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Doom and gloom a bit premature

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By John Barnhart

    I’m an optimist of sorts. If somebody says, “It can’t get any worse,” I’ll reply, “Oh yes it can!” I usually tend to see the glass as half empty and think that every silver lining has a dark cloud. I also tend to waste a lot of time crossing bridges that I never actually get to.

    There apparently are people who have an even gloomier outlook than I do, judging from Rick Howell’s The Liberal Agenda last week. Unlike Mr. Howell, I don’t think American exceptionalism is gone. If it is, then how does one explain the fact that such large numbers of people in other countries want to come here? Nor do I believe that our current economic downturn is permanent. We are not recovering from a normal recession but, rather one caused by a financial crisis. Recoveries from these take much longer. It took more than 20 years for us to fully recover from our last one, triggered by a stock market crash in 1929. This time, fortunately, we avoided a depression, courtesy of George W. Bush’s TARP. Barack Obama’s “stimulus” did nothing but run up our national debt.
    We do have problems and one of those is our global military reach, which liberals like Mr. Howell seem to detest so much. I guess, for them, the money could be better spent to make our government even more massive than it already is so that it can regulate even more aspects of our lives than it already does.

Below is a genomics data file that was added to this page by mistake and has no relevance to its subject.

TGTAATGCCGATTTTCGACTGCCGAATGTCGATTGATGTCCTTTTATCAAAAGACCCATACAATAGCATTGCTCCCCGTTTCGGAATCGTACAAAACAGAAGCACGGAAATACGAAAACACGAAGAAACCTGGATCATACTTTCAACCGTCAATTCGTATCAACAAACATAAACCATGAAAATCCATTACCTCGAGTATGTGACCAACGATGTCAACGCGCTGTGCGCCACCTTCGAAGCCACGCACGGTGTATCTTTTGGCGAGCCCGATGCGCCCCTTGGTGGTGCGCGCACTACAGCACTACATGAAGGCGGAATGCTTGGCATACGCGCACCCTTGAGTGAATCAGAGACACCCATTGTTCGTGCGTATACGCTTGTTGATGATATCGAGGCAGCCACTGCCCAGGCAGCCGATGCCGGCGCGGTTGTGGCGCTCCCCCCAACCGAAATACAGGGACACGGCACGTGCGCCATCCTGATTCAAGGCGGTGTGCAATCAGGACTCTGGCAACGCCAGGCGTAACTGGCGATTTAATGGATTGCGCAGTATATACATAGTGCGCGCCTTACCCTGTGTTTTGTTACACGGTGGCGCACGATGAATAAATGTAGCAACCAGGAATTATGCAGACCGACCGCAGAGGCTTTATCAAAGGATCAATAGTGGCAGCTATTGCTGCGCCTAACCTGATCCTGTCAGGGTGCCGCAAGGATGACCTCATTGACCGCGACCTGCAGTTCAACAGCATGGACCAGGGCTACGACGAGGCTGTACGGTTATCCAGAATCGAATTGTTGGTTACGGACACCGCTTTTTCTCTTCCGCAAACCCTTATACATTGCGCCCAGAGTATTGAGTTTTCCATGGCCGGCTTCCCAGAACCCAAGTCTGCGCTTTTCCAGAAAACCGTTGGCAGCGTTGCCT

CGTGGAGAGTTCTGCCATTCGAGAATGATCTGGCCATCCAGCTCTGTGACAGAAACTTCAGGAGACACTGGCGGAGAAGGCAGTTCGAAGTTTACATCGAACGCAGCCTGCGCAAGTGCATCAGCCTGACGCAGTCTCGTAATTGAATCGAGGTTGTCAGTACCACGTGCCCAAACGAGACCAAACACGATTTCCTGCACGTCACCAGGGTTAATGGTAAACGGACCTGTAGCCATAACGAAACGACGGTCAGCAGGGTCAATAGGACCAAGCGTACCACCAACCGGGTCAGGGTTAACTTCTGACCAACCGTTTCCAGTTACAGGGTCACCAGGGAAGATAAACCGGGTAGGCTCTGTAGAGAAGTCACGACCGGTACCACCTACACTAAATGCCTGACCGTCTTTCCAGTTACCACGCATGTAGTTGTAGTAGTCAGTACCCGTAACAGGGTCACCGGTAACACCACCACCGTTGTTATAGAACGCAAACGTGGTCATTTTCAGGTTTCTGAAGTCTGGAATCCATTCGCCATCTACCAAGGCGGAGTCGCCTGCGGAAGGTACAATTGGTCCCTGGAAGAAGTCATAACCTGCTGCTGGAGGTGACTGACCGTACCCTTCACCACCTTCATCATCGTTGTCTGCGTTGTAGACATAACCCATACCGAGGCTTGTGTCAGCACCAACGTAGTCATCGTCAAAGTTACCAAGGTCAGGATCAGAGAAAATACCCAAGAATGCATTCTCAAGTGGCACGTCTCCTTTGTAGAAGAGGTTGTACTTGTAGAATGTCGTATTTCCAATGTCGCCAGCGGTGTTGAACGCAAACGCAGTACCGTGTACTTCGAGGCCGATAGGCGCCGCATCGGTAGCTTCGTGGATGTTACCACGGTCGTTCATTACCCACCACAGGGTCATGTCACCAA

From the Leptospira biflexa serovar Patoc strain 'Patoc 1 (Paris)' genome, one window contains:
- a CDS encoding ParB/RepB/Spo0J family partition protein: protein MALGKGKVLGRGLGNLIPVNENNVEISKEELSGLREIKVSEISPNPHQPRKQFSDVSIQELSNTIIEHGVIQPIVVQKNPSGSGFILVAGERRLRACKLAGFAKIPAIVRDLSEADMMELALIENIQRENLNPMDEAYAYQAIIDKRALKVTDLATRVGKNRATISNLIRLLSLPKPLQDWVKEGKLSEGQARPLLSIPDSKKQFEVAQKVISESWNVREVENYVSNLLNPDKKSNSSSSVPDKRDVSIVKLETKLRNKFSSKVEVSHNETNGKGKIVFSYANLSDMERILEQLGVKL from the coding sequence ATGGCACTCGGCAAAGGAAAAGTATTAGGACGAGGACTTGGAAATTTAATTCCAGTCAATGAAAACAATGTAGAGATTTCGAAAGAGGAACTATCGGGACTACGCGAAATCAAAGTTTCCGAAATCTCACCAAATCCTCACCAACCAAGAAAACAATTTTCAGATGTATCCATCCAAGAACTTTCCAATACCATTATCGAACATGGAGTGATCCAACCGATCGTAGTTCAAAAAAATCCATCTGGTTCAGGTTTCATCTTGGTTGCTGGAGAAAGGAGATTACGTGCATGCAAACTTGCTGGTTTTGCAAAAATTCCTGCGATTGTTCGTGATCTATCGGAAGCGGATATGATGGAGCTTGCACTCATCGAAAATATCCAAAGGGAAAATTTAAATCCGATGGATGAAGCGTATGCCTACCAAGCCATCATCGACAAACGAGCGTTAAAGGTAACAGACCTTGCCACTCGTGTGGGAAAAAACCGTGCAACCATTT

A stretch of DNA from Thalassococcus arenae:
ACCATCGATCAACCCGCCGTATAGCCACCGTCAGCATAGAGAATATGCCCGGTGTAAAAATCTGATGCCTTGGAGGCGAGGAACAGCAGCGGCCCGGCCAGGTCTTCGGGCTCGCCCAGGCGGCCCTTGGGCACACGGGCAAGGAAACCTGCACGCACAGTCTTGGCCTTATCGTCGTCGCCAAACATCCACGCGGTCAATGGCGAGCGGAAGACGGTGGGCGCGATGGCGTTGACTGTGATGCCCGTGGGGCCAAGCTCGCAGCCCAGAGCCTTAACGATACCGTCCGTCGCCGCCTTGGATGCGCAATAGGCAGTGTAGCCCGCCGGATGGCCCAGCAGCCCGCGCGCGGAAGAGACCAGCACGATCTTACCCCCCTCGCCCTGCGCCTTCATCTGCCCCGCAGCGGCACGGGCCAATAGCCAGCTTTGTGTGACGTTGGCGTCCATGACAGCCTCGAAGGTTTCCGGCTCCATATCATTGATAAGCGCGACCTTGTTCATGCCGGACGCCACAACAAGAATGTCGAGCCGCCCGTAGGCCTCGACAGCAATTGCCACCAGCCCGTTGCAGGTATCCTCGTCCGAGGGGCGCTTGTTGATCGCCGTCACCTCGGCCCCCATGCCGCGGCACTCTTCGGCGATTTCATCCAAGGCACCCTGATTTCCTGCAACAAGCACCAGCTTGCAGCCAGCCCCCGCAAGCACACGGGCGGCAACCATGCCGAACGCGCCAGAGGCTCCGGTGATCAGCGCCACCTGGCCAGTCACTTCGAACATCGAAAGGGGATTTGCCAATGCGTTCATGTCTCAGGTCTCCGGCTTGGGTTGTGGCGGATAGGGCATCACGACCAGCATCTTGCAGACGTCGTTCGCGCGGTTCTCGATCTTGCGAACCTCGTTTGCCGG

The world does not end at the low tide mark and, as we should have learned on Dec. 7, 1941, not getting involved in global power plays doesn’t guarantee that the rest of the world will leave us alone. We need to maintain an effective global military reach.
    Right now, we have fewer than 50,000 troops left in Iraq and they will leave by the end of this year unless the Iraqi government asks for some to stay. Even then, we would only have 10,000 there. This is not a huge number, much smaller than the force we maintain in South Korea because, technically, the Korean War never ended. There has never been a peace treaty, just an armistice which has remained in place since 1953.
    We are also pulling out the extra surge troops from Afghanistan. This will leave us with less than 100,000 troops, and President Obama wants them out by 2014. All of this deeply concerns me because these decisions are being driven by domestic politics rather than military reality. We’ll probably pay a steep price for doing it this way.
    We also have another problem brewing in the Western Pacific as China has become more aggressive in bullying its much smaller neighbors. China’s military technology has vastly improved over the last few decades and it’s reached the point where sailing a naval task force into the Taiwan Strait or the South China Sea would be very risky.
    Another problem is that liberals and conservatives, for differing reasons, want to cut defense spending. This is dangerous. We have built a very competent, very professional, well trained and disciplined army. If we dismantle it, it will not be easy to rebuild quickly. Furthermore, what we already have, has been so badly stretched, that we’ve had to rely heavily on the National Guard for deployments in the past decade. We could easily find ourself in the near future with too many challenges for the forces we will have available to meet them.
    In addition to personnel issues, cuts to the Navy are further complicated by the long lead times for ship construction.
    Fortunately, I think the problems we face can still be fixed. We’ve certainly pulled out of worse situations over the past 235 years.